The findings that this patient, who has suffered from severe and chronic neuropathic pain for over 5 years and has tried a myriad of other interventions, including over 15 medication trials, achieved a significant and lasting reduction in her pain throughout the course of VRH treatment is extremely promising. It was interesting that the patient went through the efforts to come to the hospital for months; given her spinal cord injury this was logistically difficult for her. It was also noteworthy that she reported that she benefited more from the induction when it was paired to the visual stimuli, rather than presented simply through audiotape. She also chose to resume treatment after a 1-month no-treatment period requested by the investigators. During one of the final VRH sessions before the treatment hiatus, this patient indicated that over time she was learning how to control her pain better, largely due to the experience that she has received through virtual reality hypnosis.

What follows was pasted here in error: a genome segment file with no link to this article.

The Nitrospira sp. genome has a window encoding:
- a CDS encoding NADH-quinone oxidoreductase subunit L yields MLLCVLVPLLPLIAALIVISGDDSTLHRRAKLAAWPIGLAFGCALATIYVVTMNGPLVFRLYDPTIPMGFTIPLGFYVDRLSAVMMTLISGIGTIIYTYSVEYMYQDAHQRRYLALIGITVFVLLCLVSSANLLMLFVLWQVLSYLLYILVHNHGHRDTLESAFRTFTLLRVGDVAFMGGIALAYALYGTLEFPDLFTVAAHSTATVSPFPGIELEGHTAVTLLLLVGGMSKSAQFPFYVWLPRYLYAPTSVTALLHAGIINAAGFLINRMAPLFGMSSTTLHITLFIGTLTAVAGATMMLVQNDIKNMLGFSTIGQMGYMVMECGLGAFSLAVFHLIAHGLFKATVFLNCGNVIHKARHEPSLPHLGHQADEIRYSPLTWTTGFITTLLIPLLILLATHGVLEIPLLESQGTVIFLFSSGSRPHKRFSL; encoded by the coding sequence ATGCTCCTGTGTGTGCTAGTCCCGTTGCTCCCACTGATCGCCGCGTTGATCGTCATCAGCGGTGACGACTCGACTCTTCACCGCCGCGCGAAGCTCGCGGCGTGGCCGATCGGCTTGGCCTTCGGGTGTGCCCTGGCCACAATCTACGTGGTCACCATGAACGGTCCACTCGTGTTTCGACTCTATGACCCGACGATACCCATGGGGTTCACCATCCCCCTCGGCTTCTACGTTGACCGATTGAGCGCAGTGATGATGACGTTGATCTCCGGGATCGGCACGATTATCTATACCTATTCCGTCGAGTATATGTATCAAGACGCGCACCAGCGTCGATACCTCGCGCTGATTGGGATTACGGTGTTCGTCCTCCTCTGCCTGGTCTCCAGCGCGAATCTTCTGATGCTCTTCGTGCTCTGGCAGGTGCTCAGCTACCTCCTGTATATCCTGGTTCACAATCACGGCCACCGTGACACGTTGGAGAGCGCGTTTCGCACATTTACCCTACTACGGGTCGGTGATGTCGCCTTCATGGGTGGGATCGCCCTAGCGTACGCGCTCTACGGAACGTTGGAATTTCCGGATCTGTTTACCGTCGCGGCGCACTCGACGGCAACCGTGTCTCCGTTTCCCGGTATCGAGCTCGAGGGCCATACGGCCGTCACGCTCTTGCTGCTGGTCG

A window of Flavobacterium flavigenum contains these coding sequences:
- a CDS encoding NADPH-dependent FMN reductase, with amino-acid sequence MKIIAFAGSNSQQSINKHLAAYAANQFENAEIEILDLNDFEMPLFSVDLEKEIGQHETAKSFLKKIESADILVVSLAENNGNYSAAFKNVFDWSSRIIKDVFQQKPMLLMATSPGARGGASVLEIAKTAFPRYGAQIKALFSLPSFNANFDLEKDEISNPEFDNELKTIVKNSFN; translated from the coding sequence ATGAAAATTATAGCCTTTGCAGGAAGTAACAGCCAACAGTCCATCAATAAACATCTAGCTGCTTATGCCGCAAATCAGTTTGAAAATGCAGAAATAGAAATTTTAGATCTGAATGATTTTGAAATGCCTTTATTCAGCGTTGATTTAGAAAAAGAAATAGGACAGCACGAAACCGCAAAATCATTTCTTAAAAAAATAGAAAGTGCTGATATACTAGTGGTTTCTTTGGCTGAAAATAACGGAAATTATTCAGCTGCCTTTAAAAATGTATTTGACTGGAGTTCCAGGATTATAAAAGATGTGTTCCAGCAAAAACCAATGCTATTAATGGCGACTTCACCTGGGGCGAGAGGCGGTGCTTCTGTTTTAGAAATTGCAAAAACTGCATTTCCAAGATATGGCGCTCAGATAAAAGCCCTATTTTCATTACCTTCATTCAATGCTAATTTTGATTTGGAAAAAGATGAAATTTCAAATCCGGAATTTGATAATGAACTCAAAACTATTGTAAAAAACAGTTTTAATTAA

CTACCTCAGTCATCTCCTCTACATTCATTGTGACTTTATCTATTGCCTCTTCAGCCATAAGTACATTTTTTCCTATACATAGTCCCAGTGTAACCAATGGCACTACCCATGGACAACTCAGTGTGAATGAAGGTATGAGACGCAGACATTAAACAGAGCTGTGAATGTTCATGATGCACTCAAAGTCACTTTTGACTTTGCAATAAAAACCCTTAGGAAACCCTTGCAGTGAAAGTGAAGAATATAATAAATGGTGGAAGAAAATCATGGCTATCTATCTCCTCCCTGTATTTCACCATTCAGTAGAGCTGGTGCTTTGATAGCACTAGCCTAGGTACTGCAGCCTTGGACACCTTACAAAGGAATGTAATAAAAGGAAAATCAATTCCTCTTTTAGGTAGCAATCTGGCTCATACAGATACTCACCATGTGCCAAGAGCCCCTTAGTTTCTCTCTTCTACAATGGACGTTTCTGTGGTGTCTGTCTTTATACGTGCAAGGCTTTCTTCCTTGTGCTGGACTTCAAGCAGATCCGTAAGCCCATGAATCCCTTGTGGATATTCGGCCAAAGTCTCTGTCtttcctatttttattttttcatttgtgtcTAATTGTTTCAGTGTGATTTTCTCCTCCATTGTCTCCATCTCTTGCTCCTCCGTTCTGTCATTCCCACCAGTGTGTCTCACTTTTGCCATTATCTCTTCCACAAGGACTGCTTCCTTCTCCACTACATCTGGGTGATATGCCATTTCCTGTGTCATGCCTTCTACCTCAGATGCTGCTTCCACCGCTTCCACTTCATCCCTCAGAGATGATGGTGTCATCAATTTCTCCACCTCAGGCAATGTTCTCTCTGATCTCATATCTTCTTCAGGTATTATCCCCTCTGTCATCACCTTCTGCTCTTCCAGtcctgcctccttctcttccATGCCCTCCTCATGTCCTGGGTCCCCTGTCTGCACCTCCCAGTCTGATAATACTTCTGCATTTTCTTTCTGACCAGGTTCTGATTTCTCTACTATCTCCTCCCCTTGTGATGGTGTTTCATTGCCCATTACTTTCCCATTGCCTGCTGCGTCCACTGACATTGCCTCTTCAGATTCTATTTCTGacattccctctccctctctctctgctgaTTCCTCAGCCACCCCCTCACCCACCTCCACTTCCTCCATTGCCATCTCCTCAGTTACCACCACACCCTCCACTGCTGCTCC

It was also noteworthy that the patient scored low on a scale measuring hypnotizability. Although the Stanford Hypnotic Clinical Scale is a screening measure, it has been reported to have good correlations with the Stanford Hypnotic Susceptibility Scale, Form C (SHSS:C; Bryant, Guthrie, Moulds, Nixon, & Felmingham, 2003). The fact that the patient had a good response to the virtual reality hypnosis with a relatively low hypnotizability score is encouraging to us. Our hope is that this technology will be most useful to patients that do not have a high level of hypnotizability. Specifically, it may be that providing attention-grabbing stimuli that matches the suggestions may help patients become more absorbed in the process when this does not come naturally.